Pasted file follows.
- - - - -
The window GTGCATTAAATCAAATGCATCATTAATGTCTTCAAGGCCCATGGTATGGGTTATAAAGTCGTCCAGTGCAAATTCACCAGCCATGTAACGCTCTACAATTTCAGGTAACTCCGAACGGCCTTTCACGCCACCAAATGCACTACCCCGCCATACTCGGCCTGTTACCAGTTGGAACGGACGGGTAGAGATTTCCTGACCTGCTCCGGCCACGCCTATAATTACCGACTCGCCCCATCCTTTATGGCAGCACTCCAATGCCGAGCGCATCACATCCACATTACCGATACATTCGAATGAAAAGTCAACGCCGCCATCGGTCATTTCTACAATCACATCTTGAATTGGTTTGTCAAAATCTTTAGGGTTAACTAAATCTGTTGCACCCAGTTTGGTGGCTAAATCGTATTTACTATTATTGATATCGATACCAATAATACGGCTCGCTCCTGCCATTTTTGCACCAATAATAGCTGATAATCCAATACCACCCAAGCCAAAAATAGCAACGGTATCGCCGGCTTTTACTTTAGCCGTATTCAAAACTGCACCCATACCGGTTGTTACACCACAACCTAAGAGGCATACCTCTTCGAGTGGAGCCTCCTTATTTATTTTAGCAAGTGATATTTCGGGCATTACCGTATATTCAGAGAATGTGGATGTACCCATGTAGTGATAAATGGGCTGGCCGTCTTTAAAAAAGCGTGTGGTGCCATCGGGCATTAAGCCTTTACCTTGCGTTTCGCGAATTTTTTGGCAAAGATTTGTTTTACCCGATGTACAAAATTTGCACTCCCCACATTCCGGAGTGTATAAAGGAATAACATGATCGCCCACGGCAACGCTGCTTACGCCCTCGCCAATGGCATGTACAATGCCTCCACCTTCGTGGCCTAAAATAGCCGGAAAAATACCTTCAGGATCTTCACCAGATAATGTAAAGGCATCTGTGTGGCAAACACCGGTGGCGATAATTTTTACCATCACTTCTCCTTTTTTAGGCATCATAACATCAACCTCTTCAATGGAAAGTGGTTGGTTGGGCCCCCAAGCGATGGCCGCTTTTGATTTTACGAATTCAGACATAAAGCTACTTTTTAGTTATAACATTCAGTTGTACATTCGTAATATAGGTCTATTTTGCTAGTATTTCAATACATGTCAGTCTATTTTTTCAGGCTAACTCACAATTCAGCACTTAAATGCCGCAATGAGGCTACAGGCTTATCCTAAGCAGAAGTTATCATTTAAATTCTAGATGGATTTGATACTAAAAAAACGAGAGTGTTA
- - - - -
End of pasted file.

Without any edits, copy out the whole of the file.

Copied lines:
The window GTGCATTAAATCAAATGCATCATTAATGTCTTCAAGGCCCATGGTATGGGTTATAAAGTCGTCCAGTGCAAATTCACCAGCCATGTAACGCTCTACAATTTCAGGTAACTCCGAACGGCCTTTCACGCCACCAAATGCACTACCCCGCCATACTCGGCCTGTTACCAGTTGGAACGGACGGGTAGAGATTTCCTGACCTGCTCCGGCCACGCCTATAATTACCGACTCGCCCCATCCTTTATGGCAGCACTCCAATGCCGAGCGCATCACATCCACATTACCGATACATTCGAATGAAAAGTCAACGCCGCCATCGGTCATTTCTACAATCACATCTTGAATTGGTTTGTCAAAATCTTTAGGGTTAACTAAATCTGTTGCACCCAGTTTGGTGGCTAAATCGTATTTACTATTATTGATATCGATACCAATAATACGGCTCGCTCCTGCCATTTTTGCACCAATAATAGCTGATAATCCAATACCACCCAAGCCAAAAATAGCAACGGTATCGCCGGCTTTTACTTTAGCCGTATTCAAAACTGCACCCATACCGGTTGTTACACCACAACCTAAGAGGCATACCTCTTCGAGTGGAGCCTCCTTATTTATTTTAGCAAGTGATATTTCGGGCATTACCGTATATTCAGAGAATGTGGATGTACCCATGTAGTGATAAATGGGCTGGCCGTCTTTAAAAAAGCGTGTGGTGCCATCGGGCATTAAGCCTTTACCTTGCGTTTCGCGAATTTTTTGGCAAAGATTTGTTTTACCCGATGTACAAAATTTGCACTCCCCACATTCCGGAGTGTATAAAGGAATAACATGATCGCCCACGGCAACGCTGCTTACGCCCTCGCCAATGGCATGTACAATGCCTCCACCTTCGTGGCCTAAAATAGCCGGAAAAATACCTTCAGGATCTTCACCAGATAATGTAAAGGCATCTGTGTGGCAAACACCGGTGGCGATAATTTTTACCATCACTTCTCCTTTTTTAGGCATCATAACATCAACCTCTTCAATGGAAAGTGGTTGGTTGGGCCCCCAAGCGATGGCCGCTTTTGATTTTACGAATTCAGACATAAAGCTACTTTTTAGTTATAACATTCAGTTGTACATTCGTAATATAGGTCTATTTTGCTAGTATTTCAATACATGTCAGTCTATTTTTTCAGGCTAACTCACAATTCAGCACTTAAATGCCGCAATGAGGCTACAGGCTTATCCTAAGCAGAAGTTATCATTTAAATTCTAGATGGATTTGATACTAAAAAAACGAGAGTGTTA